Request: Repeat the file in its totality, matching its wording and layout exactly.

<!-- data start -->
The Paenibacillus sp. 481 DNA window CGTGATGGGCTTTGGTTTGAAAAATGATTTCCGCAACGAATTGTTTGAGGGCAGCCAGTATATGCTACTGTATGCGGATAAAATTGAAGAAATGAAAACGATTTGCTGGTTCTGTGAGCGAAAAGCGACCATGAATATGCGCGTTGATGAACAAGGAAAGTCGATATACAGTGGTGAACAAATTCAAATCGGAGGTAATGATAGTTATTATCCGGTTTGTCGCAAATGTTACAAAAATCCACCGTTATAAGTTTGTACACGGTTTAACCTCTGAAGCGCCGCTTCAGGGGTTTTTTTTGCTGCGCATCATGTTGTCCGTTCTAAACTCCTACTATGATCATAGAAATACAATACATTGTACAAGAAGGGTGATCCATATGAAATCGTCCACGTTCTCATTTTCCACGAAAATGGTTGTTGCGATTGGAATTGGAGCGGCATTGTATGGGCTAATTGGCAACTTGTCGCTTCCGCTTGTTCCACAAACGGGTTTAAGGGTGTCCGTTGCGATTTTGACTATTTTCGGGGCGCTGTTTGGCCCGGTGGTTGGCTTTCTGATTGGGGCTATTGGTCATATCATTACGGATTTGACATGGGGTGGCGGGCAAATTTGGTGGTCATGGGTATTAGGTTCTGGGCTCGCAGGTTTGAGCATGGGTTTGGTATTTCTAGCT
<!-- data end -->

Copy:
The Paenibacillus sp. 481 DNA window CGTGATGGGCTTTGGTTTGAAAAATGATTTCCGCAACGAATTGTTTGAGGGCAGCCAGTATATGCTACTGTATGCGGATAAAATTGAAGAAATGAAAACGATTTGCTGGTTCTGTGAGCGAAAAGCGACCATGAATATGCGCGTTGATGAACAAGGAAAGTCGATATACAGTGGTGAACAAATTCAAATCGGAGGTAATGATAGTTATTATCCGGTTTGTCGCAAATGTTACAAAAATCCACCGTTATAAGTTTGTACACGGTTTAACCTCTGAAGCGCCGCTTCAGGGGTTTTTTTTGCTGCGCATCATGTTGTCCGTTCTAAACTCCTACTATGATCATAGAAATACAATACATTGTACAAGAAGGGTGATCCATATGAAATCGTCCACGTTCTCATTTTCCACGAAAATGGTTGTTGCGATTGGAATTGGAGCGGCATTGTATGGGCTAATTGGCAACTTGTCGCTTCCGCTTGTTCCACAAACGGGTTTAAGGGTGTCCGTTGCGATTTTGACTATTTTCGGGGCGCTGTTTGGCCCGGTGGTTGGCTTTCTGATTGGGGCTATTGGTCATATCATTACGGATTTGACATGGGGTGGCGGGCAAATTTGGTGGTCATGGGTATTAGGTTCTGGGCTCGCAGGTTTGAGCATGGGTTTGGTATTTCTAGCT